Joel Crank likes to think his political career began the spring of 2006. He was eight years old and eagerly watched as his father, Jeff Crank, waged a campaign to represent Colorado's fifth Congressional District in the U.S. Congress.
"[T]hat's what really sparked it," Joel says.
Jeff Crank didn't end up winning his race, and to this day he still laments his loss by a mere 800 votes. But the political bug that bit his son ten years ago is still kicking. Joel Crank, just 18 years old, will be heading to the Republican National Convention in Cleveland in July.
Until a few weeks ago 18-year-old Crank was churning out high school homework assignments from his parents' kitchen table and finalizing plans to move into his Colorado State University dorm in the fall.
But driven by his support of former GOP candidate Ted Cruz, Crank was inspired to run to be a delegate.
"I wanted to go out and support Cruz for president. I thought he would be the best man for the job. I still think so."
Crank stands firm in the conservative guiding principles that he feels Cruz represents. In March, after obtaining a list of every delegate and alternate, he pounded out hundreds of emails and spent hours on the phone campaigning. The recent high school grad has worked at his father's political consulting firm for the past year, balancing candidate research and "professional googling," he says, with campaigning and schoolwork.
Crank earned one of three spots sought by nearly 100 different candidates, and those who selected him saw a tenacious politician in the making, well beyond his 18 years.
"We have a country to save and no time to waste," Joel says. "I'm not waiting until I'm 25 and more of an acceptable age in some people's mind because something needs to be done now."
That's a familiar sentiment among these young delegates. The RNC is still processing data, so there is no official count yet of just how many delegates are in high school, have just finished, or are college students. CBS News, however, found there are at least six others who fall into one of those categories: Jace LaQuerre, 17, of Vermont; Will Carter, 18, of Georgia; Ryder Haag, 19, of Nevada; Jeremy Wiggins, 20, of Missouri; Michael Hensley, 21, of Tennessee, and Kersten Bond, 23, of Michigan.
Hailing from Grainger County, Tennessee, Michael Hensley is a 21-year-old Rubio delegate pushing to unbind delegates at the GOP convention in hopes of wresting the nomination from Donald Trump.
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He has joined Free the Delegates 2016, a group of delegates pushing for a "conscience clause" from the GOP convention's Rules Committee that would unbind the pledged delegates and allow them to vote for the candidate of their choice, instead of the one they were expected to support by virtue of the primary contests in their state. Hensley feels that Donald Trump has not lived up to his promise.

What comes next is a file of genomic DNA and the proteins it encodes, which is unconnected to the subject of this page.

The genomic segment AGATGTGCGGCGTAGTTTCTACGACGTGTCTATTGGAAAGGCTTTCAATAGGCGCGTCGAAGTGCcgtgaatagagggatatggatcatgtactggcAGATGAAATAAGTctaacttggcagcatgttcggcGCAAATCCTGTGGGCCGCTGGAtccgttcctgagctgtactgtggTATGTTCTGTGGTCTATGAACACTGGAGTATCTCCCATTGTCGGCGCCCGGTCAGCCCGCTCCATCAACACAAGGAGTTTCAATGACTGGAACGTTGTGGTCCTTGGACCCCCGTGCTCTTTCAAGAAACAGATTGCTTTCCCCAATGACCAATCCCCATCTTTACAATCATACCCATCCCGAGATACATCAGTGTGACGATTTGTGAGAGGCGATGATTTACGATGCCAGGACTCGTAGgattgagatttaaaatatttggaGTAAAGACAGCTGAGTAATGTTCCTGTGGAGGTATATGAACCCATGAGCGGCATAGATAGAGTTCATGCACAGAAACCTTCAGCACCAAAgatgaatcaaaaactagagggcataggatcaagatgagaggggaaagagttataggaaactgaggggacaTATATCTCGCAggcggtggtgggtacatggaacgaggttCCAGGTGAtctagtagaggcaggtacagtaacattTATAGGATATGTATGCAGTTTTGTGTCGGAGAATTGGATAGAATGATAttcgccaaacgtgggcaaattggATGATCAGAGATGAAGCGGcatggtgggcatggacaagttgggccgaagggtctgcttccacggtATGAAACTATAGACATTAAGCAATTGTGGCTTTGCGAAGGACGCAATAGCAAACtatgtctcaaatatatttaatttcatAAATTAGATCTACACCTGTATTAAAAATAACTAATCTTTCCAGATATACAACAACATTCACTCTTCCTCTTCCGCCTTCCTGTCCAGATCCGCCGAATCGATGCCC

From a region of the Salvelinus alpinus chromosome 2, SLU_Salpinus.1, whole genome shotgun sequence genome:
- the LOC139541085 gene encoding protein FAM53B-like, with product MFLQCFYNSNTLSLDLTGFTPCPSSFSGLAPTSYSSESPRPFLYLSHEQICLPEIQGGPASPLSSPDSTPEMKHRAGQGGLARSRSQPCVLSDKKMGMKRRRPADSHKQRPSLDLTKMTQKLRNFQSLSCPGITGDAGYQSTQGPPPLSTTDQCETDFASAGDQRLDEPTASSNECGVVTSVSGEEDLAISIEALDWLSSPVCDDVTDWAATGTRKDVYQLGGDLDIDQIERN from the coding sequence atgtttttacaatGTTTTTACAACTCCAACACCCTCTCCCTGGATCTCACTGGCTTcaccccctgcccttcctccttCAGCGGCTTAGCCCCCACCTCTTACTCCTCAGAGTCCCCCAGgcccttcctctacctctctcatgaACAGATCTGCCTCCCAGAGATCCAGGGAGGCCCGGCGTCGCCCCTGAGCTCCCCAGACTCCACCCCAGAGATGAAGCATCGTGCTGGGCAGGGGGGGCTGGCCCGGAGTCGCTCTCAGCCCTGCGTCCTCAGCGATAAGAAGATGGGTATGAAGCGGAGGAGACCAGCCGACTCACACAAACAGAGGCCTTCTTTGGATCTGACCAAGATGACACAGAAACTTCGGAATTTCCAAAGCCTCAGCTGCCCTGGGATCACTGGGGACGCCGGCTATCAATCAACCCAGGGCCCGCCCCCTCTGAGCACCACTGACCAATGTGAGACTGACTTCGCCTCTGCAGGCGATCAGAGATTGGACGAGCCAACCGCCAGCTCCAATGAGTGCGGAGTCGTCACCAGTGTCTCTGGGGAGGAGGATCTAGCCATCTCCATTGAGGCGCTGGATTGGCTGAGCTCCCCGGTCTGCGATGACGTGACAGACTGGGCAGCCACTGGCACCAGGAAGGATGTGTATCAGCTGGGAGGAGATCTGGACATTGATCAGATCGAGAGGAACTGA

"We were told that Trump would spark a more positive and unifying tone once the primaries had concluded, but yet the exact opposite has occurred," Hensley said.
Hensley reasons that Trump is the "presumptive nominee" for a reason -- "it's not official until the last ballot is counted in Cleveland next month."
"Delegates have the ultimate authority over the convention," he argued. "The presidential preference primary is only one piece of the nomination process."
The rising University of Tennessee senior spends much of his waking time steeped in politics, balancing his role in local politics with classes like "Media & Politics" and "The Presidency," and also with a part-time job as a staff assistant to U.S. Rep. John Duncan, Jr., R-Tennessee.
"I joke sometimes depending on what day of the week it is, I'm either a congressional aide or a student," Hensley said.
Hensley says he has not been released by Marco Rubio, who's no longer a presidential candidate, so he's not positive about how he'll cast his vote. He liked Rubio's millennial-friendly conservative message, and says he will work with his network of young conservatives to further that message in July.
Kersten Bond is a 23-year-old Michigan State University student who's bound to vote for John Kasich.
Bond says she'd throw her support to Kasich in any case, because that's what's in the best interest of the people who voted for her.
"I think it's only fair to them," she said. "They elected me to represent their voice so I'm their voice to be heard."
The Republican National Committee says students like these are an integral part of extending their party's growth into the coming years.
"It's important that we engage all voters, including millennials," RNC National Spokesperson Lindsay Walters says. "We've launched strategic outreach and engagement efforts like our Republican Leadership Initiative because we know how important the next generation is to keeping our country and our Party strong."
The millennial delegates are as a group fairly sanguine about their readiness for what could be the wildest political convention in decades. Joel Crank summed it up succinctly.
"Not much you can do to prepare, other than pack your suitcase."
-CBS News Intern Kaitlyn Roman contributed to this report